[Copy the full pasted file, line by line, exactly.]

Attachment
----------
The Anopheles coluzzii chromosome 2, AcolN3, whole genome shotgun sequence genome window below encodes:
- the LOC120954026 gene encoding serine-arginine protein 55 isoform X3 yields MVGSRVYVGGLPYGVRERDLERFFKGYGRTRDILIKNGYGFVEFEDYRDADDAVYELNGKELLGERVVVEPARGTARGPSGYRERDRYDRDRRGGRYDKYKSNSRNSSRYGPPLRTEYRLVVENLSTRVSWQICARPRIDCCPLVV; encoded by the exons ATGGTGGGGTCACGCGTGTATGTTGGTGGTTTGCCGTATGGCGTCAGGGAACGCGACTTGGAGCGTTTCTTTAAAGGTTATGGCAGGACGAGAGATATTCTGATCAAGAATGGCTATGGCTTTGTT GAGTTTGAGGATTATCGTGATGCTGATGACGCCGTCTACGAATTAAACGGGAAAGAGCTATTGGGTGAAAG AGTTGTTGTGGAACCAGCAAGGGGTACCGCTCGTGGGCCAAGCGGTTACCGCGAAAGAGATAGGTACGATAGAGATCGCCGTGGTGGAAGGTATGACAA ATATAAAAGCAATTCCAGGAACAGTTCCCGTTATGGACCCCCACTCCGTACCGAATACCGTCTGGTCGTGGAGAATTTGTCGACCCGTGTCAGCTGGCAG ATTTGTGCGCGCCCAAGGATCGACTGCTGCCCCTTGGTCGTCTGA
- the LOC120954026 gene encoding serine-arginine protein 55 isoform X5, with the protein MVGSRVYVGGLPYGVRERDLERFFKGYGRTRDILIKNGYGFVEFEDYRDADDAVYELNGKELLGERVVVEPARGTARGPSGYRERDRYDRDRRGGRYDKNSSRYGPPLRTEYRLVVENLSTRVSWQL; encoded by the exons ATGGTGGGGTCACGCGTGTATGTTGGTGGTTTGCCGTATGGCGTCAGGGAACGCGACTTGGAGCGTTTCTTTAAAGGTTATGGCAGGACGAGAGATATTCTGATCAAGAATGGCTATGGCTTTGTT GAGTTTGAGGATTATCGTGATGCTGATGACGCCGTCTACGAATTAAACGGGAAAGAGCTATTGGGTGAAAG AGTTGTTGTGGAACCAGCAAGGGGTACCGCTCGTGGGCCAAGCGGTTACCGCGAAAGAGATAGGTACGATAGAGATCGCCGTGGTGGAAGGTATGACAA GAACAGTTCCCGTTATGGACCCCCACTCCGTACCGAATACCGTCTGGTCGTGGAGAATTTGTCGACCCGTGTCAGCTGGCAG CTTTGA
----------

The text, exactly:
The Anopheles coluzzii chromosome 2, AcolN3, whole genome shotgun sequence genome window below encodes:
- the LOC120954026 gene encoding serine-arginine protein 55 isoform X3 yields MVGSRVYVGGLPYGVRERDLERFFKGYGRTRDILIKNGYGFVEFEDYRDADDAVYELNGKELLGERVVVEPARGTARGPSGYRERDRYDRDRRGGRYDKYKSNSRNSSRYGPPLRTEYRLVVENLSTRVSWQICARPRIDCCPLVV; encoded by the exons ATGGTGGGGTCACGCGTGTATGTTGGTGGTTTGCCGTATGGCGTCAGGGAACGCGACTTGGAGCGTTTCTTTAAAGGTTATGGCAGGACGAGAGATATTCTGATCAAGAATGGCTATGGCTTTGTT GAGTTTGAGGATTATCGTGATGCTGATGACGCCGTCTACGAATTAAACGGGAAAGAGCTATTGGGTGAAAG AGTTGTTGTGGAACCAGCAAGGGGTACCGCTCGTGGGCCAAGCGGTTACCGCGAAAGAGATAGGTACGATAGAGATCGCCGTGGTGGAAGGTATGACAA ATATAAAAGCAATTCCAGGAACAGTTCCCGTTATGGACCCCCACTCCGTACCGAATACCGTCTGGTCGTGGAGAATTTGTCGACCCGTGTCAGCTGGCAG ATTTGTGCGCGCCCAAGGATCGACTGCTGCCCCTTGGTCGTCTGA
- the LOC120954026 gene encoding serine-arginine protein 55 isoform X5, with the protein MVGSRVYVGGLPYGVRERDLERFFKGYGRTRDILIKNGYGFVEFEDYRDADDAVYELNGKELLGERVVVEPARGTARGPSGYRERDRYDRDRRGGRYDKNSSRYGPPLRTEYRLVVENLSTRVSWQL; encoded by the exons ATGGTGGGGTCACGCGTGTATGTTGGTGGTTTGCCGTATGGCGTCAGGGAACGCGACTTGGAGCGTTTCTTTAAAGGTTATGGCAGGACGAGAGATATTCTGATCAAGAATGGCTATGGCTTTGTT GAGTTTGAGGATTATCGTGATGCTGATGACGCCGTCTACGAATTAAACGGGAAAGAGCTATTGGGTGAAAG AGTTGTTGTGGAACCAGCAAGGGGTACCGCTCGTGGGCCAAGCGGTTACCGCGAAAGAGATAGGTACGATAGAGATCGCCGTGGTGGAAGGTATGACAA GAACAGTTCCCGTTATGGACCCCCACTCCGTACCGAATACCGTCTGGTCGTGGAGAATTTGTCGACCCGTGTCAGCTGGCAG CTTTGA